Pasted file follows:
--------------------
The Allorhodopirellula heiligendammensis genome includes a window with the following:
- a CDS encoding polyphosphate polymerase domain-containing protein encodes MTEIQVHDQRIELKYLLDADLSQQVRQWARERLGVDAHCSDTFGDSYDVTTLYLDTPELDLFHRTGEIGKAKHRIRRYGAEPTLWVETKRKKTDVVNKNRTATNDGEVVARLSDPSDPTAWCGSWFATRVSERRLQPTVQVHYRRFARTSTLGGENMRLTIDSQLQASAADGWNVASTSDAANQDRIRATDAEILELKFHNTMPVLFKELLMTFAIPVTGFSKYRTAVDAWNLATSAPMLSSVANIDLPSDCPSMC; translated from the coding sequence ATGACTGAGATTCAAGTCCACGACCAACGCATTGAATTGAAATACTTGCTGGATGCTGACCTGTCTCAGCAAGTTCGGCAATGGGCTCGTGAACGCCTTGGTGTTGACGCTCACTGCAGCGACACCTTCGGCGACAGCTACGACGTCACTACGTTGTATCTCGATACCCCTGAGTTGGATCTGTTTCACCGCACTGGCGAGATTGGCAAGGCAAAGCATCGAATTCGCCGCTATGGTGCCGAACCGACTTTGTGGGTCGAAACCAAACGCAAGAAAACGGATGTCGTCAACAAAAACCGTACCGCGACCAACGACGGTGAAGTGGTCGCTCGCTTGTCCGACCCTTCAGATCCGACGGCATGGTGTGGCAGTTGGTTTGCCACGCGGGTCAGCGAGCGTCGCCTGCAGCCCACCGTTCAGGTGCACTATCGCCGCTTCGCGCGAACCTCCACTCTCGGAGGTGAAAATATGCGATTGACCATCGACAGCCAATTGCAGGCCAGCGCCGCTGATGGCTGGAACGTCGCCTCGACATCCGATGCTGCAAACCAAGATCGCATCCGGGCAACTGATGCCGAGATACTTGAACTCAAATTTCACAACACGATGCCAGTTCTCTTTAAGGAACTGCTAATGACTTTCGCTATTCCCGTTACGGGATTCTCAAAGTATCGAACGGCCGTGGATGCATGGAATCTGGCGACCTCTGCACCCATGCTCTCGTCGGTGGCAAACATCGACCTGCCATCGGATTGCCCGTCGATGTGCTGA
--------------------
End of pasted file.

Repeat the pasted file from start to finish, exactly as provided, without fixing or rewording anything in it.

The Allorhodopirellula heiligendammensis genome includes a window with the following:
- a CDS encoding polyphosphate polymerase domain-containing protein encodes MTEIQVHDQRIELKYLLDADLSQQVRQWARERLGVDAHCSDTFGDSYDVTTLYLDTPELDLFHRTGEIGKAKHRIRRYGAEPTLWVETKRKKTDVVNKNRTATNDGEVVARLSDPSDPTAWCGSWFATRVSERRLQPTVQVHYRRFARTSTLGGENMRLTIDSQLQASAADGWNVASTSDAANQDRIRATDAEILELKFHNTMPVLFKELLMTFAIPVTGFSKYRTAVDAWNLATSAPMLSSVANIDLPSDCPSMC; translated from the coding sequence ATGACTGAGATTCAAGTCCACGACCAACGCATTGAATTGAAATACTTGCTGGATGCTGACCTGTCTCAGCAAGTTCGGCAATGGGCTCGTGAACGCCTTGGTGTTGACGCTCACTGCAGCGACACCTTCGGCGACAGCTACGACGTCACTACGTTGTATCTCGATACCCCTGAGTTGGATCTGTTTCACCGCACTGGCGAGATTGGCAAGGCAAAGCATCGAATTCGCCGCTATGGTGCCGAACCGACTTTGTGGGTCGAAACCAAACGCAAGAAAACGGATGTCGTCAACAAAAACCGTACCGCGACCAACGACGGTGAAGTGGTCGCTCGCTTGTCCGACCCTTCAGATCCGACGGCATGGTGTGGCAGTTGGTTTGCCACGCGGGTCAGCGAGCGTCGCCTGCAGCCCACCGTTCAGGTGCACTATCGCCGCTTCGCGCGAACCTCCACTCTCGGAGGTGAAAATATGCGATTGACCATCGACAGCCAATTGCAGGCCAGCGCCGCTGATGGCTGGAACGTCGCCTCGACATCCGATGCTGCAAACCAAGATCGCATCCGGGCAACTGATGCCGAGATACTTGAACTCAAATTTCACAACACGATGCCAGTTCTCTTTAAGGAACTGCTAATGACTTTCGCTATTCCCGTTACGGGATTCTCAAAGTATCGAACGGCCGTGGATGCATGGAATCTGGCGACCTCTGCACCCATGCTCTCGTCGGTGGCAAACATCGACCTGCCATCGGATTGCCCGTCGATGTGCTGA